Rod Liddle

Ukip is a party for people who hate London. That’s why Labour should be scared

Labour is perhaps more a party of London, these days, than either the Liberal Democrats or the Conservatives

Ukip is a party for people who hate London. That’s why Labour should be scared
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It is interesting that neither Scotland nor Wales have been much bitten by the Ukip bug. The supposedly sensible view is that both of these countries are more kindly disposed towards the European Union than are the English — and that Ukip’s contempt for the European Parliament and its politicians is seen as another example of that rather too familiar English jingoism and xenophobia, commodities which are not terribly popular either north of Berwick or west of Monmouth. It is also sometimes mentioned that immigration is far less of an issue in Wales and Scotland — unless we are talking about English immigration, which does indeed tend to make the Jocks and the Taffs reach for their tins of paraffin from time to time. Well, sure. There’s probably a modicum of truth in both of these arguments — but it’s the deciding factor only if you see Ukip’s rise primarily as a consequence of its opposition to the EU and its tough line on immigration. I do not, entirely.

I think the question of EU membership scarcely impinges upon most of the voters who — in Clacton and Heywood and (as we shall see) Rochester — decided to clamber aboard Nigel Farage’s somewhat ramshackle and undoubtedly gas-guzzling bandwagon. Indeed, a recent opinion poll suggested that the public was slightly more favourably inclined towards the EU at the moment than it has been for several years. Christ alone knows why this should be. But there we are.

Immigration is undoubtedly a critical issue, and especially so among former Labour party voters; blue-collar workers of a certain age. But I suspect that the real pull of Ukip in England is that the party, and Mr Farage particularly, are seen as a corrective to the vapid, flaccid, spineless, politically correct and wholly London-centric mitherings of what, until May next year, we must call the main three parties. That is also why Ukip does not do terribly well in London itself — despite its leader’s long immersion in the Square Mile, making sacks of wonga, Ukip has become the anti-London party. Its views on such stuff as immigration, wind farms and to an extent smoking, gay marriage, Islam and so on, are not so much ‘right-wing’ as simply ‘not London’. I have long held that the split between the capital and the rest of the nation has widened to the extent that we are now effectively two separate countries: an insulated, affluent and achingly liberal city-state on the one hand, and on the other, the rest of England — from Truro to Carlisle, but especially north of the Wash. It is the London establishment, and its fatuous and self-serving shibboleths, which is loathed throughout the rest of the country, in a way which has not quite been seen before, even if there was always a certain divide. The London of Cameron, Miliband and Clegg, and the BBC and Channel 4 and the quangos and extremely well-fed and gobby third sector institutions, and the lawyers and the bankers; the establishment. Oh, and its money and its comfort — a much-trumpeted economic recovery which has simply not been experienced anywhere else. London is not much liked, and still less admired, beyond its smug satellites and dormitories (which admittedly now stretch into the south Midlands). And Ukip has tapped into this reservoir of discontent with great success.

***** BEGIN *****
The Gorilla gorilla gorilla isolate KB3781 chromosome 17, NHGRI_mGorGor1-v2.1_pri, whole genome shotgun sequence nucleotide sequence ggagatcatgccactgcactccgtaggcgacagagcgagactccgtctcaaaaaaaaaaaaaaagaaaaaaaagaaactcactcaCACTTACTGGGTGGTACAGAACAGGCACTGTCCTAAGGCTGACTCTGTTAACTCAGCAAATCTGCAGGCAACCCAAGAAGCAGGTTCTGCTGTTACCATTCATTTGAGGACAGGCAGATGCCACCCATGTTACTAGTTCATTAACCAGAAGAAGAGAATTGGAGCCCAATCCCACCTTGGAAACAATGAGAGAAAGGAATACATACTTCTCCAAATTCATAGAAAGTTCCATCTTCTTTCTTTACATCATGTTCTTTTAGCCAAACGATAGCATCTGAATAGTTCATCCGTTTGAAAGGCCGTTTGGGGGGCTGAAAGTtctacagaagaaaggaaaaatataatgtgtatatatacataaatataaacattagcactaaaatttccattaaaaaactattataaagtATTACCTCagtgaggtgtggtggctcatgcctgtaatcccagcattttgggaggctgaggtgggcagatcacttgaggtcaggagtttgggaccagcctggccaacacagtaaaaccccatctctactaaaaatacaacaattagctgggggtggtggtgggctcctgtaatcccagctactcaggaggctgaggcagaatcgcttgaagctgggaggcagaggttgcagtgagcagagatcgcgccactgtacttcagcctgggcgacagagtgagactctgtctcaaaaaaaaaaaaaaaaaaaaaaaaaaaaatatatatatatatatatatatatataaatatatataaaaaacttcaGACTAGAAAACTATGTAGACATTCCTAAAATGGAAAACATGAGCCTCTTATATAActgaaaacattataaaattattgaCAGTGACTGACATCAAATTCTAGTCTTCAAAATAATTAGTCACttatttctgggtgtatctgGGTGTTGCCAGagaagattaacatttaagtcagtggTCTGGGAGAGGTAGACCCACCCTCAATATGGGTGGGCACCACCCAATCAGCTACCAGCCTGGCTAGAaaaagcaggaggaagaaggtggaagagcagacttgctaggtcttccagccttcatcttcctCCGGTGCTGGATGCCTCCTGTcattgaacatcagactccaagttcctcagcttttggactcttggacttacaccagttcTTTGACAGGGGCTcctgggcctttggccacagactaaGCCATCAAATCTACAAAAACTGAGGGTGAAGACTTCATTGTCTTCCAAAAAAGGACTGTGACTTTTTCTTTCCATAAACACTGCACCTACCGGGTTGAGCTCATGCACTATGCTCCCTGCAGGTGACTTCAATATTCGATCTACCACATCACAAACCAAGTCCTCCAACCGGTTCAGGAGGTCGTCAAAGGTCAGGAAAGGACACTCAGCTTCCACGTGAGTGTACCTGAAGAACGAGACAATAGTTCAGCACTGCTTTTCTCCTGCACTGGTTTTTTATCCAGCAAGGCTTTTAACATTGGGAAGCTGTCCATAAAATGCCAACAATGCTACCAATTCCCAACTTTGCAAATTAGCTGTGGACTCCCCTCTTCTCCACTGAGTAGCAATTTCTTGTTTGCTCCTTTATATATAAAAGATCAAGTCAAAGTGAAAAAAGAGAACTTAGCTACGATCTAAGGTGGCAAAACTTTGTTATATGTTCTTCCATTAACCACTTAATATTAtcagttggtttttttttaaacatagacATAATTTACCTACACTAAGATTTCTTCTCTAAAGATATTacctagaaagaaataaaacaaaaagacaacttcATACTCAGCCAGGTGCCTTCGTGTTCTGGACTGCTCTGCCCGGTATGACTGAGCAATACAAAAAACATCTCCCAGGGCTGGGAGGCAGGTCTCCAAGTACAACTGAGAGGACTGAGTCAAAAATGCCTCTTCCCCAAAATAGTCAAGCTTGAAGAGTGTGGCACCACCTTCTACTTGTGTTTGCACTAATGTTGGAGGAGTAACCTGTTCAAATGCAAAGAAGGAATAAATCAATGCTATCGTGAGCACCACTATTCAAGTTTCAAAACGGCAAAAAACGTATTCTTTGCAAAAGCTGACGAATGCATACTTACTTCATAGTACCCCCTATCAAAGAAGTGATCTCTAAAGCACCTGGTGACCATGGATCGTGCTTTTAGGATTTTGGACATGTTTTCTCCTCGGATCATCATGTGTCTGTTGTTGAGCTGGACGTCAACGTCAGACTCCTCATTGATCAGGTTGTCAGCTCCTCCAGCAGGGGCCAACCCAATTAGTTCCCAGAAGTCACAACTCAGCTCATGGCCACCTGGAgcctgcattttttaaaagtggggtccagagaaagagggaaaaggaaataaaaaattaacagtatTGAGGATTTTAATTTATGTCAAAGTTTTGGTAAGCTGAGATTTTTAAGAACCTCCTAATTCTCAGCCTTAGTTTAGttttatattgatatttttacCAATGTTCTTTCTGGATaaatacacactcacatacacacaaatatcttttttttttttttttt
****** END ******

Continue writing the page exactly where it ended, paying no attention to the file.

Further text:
Which brings me back to Scotland and Wales. My guess is that the campaign for independence in Scotland drew momentum from precisely this feeling. Not an anti-Englishness per se, but an anti-London and anti-Westminster frame of mind. My suspicion is that the Scots felt a great distance from London, an exponentially greater distance than they felt separated them from, say, Newcastle, Manchester or Birmingham. And they have a convenient conduit for this disaffection in both the Scottish Parliament and the Scottish National Party. The same is true, to an only slightly lesser extent, in Wales: National Assembly and Plaid Cymru. Ukip performs badly in Scotland and Wales because the potent anti-London sentiment is robustly promulgated by the nationalist parties. There is, then, no great need for Ukip in Scotland and Wales.

But increasingly, there is no need for Labour, either. Labour is perhaps more a party of London, these days, than either the Liberal Democrats or the Conservatives. It is led, ineptly, by someone who is almost the personification of effete, metropolitan-liberal milquetoast opinion (and yet who represents Doncaster, because Doncaster’s a safe seat, for a while). The party has become upper-middle-class and southern — all the while still raking in the votes from its old redoubts in the post-industrial north of the country. I wonder how long it will be able to do so. There is already evidence that Ukip is gnawing away at the voters who have been Labour all their lives but have now had enough. And  look at the latest opinion poll from Scotland. Ipsos-Mori suggested that if an election were held now, Labour would lose all but four of its 40 seats in Scotland, including the seat currently occupied by Douglas Alexander. Hell, you’d need a heart of stone not to laugh, wouldn’t you?

One suspects that this disaffection with Labour will, sooner or later, spread south of the border. The Scots are ditching Labour for the SNP because the SNP has tenure; it can win elections, it can rule. And while politically they may have little in common, the same tranche of thoroughly hacked off blue-collar workers south of the border might soon consider that Ukip has the same sort of potential. And then where will Labour be?